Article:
What is Universal Credit?
Universal Credit is a payment to help with your living costs.
Universal Credit is one benefit that replaces the following benefits:
- income support
- income-based Jobseeker's Allowance (JSA)
- income-related Employment and Support Allowance (ESA)
- housing benefit
- child tax credits.
If you get any of these benefits you don't need to do anything unless you need to tell the Department for Work and Pensions (DWP) about a change in your circumstances, or if the DWP contact you about moving to Universal Credit.
Who can get Universal Credit?
You may be able to get Universal Credit if:
- you are on a low income or not working
- you are aged 18 or over
- you are under State Pension age (or your partner is)
- you and your partner have £16,000 or less in savings between you
- you live in the United Kingdom.
How much Universal Credit you can get
How much Universal Credits you can get depends on how much money you earn.
Universal Credit payments are made up of a standard allowance and any extra amounts that apply to you. For example if you:
- have children
- have a disability or health condition which stops you from working
- need help paying your rent.
Use this benefits calculator to see how much you could get.
You can get:
- £342.72 if you are single and under the age of 25
- £409.89 if you are single and aged 25 or over
- £488.59 (for you both) if you are in a couple and you are both under the age of 25
- £594.04 (for you both) if you are in a couple and either of you are aged 25 or over.
Some people may get more money as well as the standard allowance. We have explained when this might happen, and how much extra money you may receive below.
If you have a disability or health condition
If you have limited capability for work and work-related activity you could get an extra £341.92 per month.
If you have limited capability for work and you started your health-related Universal Credit or Employment and Support Allowance (ESA) claim before 3 April 2017 you could get an extra £128.25 per month.
If you care for a person with a disability
If you care for at least 35 hours a week for a person with a disability who receives a disability-related benefit you could get an extra £162.92 per month.
If you have children
If you have 1 or 2 children, you’ll get an extra amount for each child.
For your first child you could get an extra £281.25 per month if they were born before 6 April 2017, or £235.83 if they were born on or after 6 April 2017.
For your second child and any other eligible children you could get an extra £235.83 per child per month.
If you have a child with a disability you could get an extra £128.25 or £400.29 per month.
If you need help with childcare costs you could get Universal Credit for up to 85% of your costs per month (up to £646.35 for one child and £1,108.04 for 2 or more children).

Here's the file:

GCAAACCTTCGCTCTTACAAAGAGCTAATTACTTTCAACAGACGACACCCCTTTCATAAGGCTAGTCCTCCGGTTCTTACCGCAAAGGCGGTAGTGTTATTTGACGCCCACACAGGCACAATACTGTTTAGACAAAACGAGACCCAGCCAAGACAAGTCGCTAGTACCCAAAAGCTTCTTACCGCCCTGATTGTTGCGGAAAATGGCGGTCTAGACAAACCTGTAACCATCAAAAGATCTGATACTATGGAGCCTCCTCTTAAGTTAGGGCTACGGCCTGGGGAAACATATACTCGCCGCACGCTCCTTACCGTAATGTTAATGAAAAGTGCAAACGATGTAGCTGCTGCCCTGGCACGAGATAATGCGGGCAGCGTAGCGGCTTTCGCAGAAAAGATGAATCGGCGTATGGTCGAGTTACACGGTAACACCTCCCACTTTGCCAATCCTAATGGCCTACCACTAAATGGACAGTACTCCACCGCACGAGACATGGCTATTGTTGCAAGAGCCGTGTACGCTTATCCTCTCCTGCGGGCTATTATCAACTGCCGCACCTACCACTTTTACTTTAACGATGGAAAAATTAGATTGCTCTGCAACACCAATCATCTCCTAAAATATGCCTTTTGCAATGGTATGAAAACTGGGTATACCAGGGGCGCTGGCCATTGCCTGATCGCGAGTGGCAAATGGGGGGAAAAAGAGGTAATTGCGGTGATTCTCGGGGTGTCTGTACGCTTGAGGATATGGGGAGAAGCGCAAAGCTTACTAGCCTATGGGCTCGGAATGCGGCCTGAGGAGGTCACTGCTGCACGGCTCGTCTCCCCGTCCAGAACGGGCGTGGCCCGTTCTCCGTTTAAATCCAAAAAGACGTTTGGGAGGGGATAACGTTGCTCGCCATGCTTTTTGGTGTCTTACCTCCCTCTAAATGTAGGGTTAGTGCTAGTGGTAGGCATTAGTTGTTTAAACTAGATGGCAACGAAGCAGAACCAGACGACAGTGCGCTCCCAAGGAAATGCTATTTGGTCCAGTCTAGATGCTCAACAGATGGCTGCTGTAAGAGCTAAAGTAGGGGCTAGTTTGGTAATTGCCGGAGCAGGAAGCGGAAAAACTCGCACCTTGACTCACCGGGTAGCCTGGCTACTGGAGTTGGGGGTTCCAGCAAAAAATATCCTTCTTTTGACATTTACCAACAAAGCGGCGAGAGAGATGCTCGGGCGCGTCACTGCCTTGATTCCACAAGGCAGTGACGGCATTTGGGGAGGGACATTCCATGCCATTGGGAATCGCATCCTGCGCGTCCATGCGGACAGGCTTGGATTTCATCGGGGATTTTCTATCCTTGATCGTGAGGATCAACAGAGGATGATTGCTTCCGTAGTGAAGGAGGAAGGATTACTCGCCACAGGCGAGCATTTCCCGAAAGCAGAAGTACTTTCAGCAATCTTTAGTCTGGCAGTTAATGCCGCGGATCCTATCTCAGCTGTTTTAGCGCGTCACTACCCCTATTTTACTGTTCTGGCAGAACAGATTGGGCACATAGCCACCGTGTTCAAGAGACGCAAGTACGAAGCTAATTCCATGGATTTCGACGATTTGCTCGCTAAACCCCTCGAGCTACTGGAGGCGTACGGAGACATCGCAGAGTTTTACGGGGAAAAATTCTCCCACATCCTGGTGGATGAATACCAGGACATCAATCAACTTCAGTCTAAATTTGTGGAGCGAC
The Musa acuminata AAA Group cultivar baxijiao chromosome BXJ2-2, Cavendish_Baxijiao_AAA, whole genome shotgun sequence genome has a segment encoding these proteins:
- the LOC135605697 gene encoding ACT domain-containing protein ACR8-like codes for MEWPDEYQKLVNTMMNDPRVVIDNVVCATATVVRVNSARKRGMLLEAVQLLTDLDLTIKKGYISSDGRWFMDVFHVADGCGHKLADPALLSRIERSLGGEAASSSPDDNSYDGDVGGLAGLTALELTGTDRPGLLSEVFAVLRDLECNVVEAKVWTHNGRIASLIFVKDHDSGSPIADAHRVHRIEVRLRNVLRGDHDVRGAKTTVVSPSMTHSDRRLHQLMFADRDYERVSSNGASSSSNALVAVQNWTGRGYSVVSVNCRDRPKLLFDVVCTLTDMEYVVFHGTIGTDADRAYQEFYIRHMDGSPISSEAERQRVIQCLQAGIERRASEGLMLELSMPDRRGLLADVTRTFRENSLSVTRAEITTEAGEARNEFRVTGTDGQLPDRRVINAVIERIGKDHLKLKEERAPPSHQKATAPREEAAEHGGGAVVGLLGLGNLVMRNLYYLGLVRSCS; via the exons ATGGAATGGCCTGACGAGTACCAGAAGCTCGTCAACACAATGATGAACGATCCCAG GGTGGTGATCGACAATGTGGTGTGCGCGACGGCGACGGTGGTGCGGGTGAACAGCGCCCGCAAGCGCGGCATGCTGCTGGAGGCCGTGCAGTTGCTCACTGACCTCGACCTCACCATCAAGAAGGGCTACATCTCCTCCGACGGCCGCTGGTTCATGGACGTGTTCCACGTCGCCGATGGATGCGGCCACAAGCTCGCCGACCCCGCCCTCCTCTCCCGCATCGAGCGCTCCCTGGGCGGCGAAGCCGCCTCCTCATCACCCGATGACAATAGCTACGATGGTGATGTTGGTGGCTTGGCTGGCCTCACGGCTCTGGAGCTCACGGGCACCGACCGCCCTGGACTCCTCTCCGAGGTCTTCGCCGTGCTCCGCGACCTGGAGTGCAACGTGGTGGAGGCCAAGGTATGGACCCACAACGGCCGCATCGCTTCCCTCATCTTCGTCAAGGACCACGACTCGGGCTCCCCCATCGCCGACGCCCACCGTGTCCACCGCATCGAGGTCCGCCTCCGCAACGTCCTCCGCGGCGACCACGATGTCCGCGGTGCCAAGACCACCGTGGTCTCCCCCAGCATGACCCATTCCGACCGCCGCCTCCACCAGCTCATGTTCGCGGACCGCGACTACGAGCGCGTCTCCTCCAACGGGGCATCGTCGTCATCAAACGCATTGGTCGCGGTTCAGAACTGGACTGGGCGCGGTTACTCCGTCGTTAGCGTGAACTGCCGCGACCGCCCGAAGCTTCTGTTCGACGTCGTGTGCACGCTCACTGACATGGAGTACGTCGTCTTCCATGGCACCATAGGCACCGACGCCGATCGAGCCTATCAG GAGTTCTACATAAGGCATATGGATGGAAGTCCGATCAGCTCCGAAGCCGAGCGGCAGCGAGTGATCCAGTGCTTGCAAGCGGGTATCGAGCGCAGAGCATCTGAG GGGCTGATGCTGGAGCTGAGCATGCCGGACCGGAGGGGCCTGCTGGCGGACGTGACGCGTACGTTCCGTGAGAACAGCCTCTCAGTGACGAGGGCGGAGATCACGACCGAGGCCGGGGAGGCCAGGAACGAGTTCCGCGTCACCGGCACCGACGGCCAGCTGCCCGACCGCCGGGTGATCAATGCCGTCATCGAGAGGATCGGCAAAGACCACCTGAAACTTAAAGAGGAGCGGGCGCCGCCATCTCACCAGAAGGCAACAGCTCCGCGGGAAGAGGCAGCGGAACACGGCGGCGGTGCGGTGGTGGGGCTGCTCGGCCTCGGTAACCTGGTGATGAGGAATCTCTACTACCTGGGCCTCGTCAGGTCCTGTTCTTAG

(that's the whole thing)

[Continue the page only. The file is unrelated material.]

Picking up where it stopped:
How to apply for Universal Credit
You can apply for Universal Credit on the GOV.uk website.
You have to apply as a couple if you and your partner live together.
To apply, you will need:
- your bank, building society or credit union account details (call the Universal Credit helpline if you do not have one)
- an email address
- information about your housing, e.g. how much rent you pay
- details of your income, e.g. payslips
- details of savings and any investments, like shares or a property that you rent out
- details of how much you pay for childcare if you’re applying for help with childcare costs
- something to confirm your identity, e.g. driving licence, passport, debit or credit card.
Challenging a decision about Universal Credit
You can challenge a decision about your claim. This is called asking for a ‘mandatory reconsideration’.
You must do this within a month of receiving the letter that told you that you had been turned down. If they do not change their decision, then you can appeal.
A tribunal will decide whether to change the decision. More information is available from the government's website, GOV.uk.
Try to get an adviser to help you with your appeal. You can find advisers in your local area.
You can also contact the Learning Disability Helpline on 0808 808 1111 or firstname.lastname@example.org for more information.
We've created some useful factsheets and precedent letters (which are designed to address complex legal situations) to help you know your rights and when to get advice about a problem.
You can access these on our Information and advice resources page.
If you need advice on completing a letter, please contact the Learning Disability Helpline.
How to get the support you need
Contact the Learning Disability Helpline, our advice and support line, for guidance and information about what support we can offer you.
Or why not take a look at our online community? This is a place for parents and family carers of people with a learning disability to share experiences, advice and support.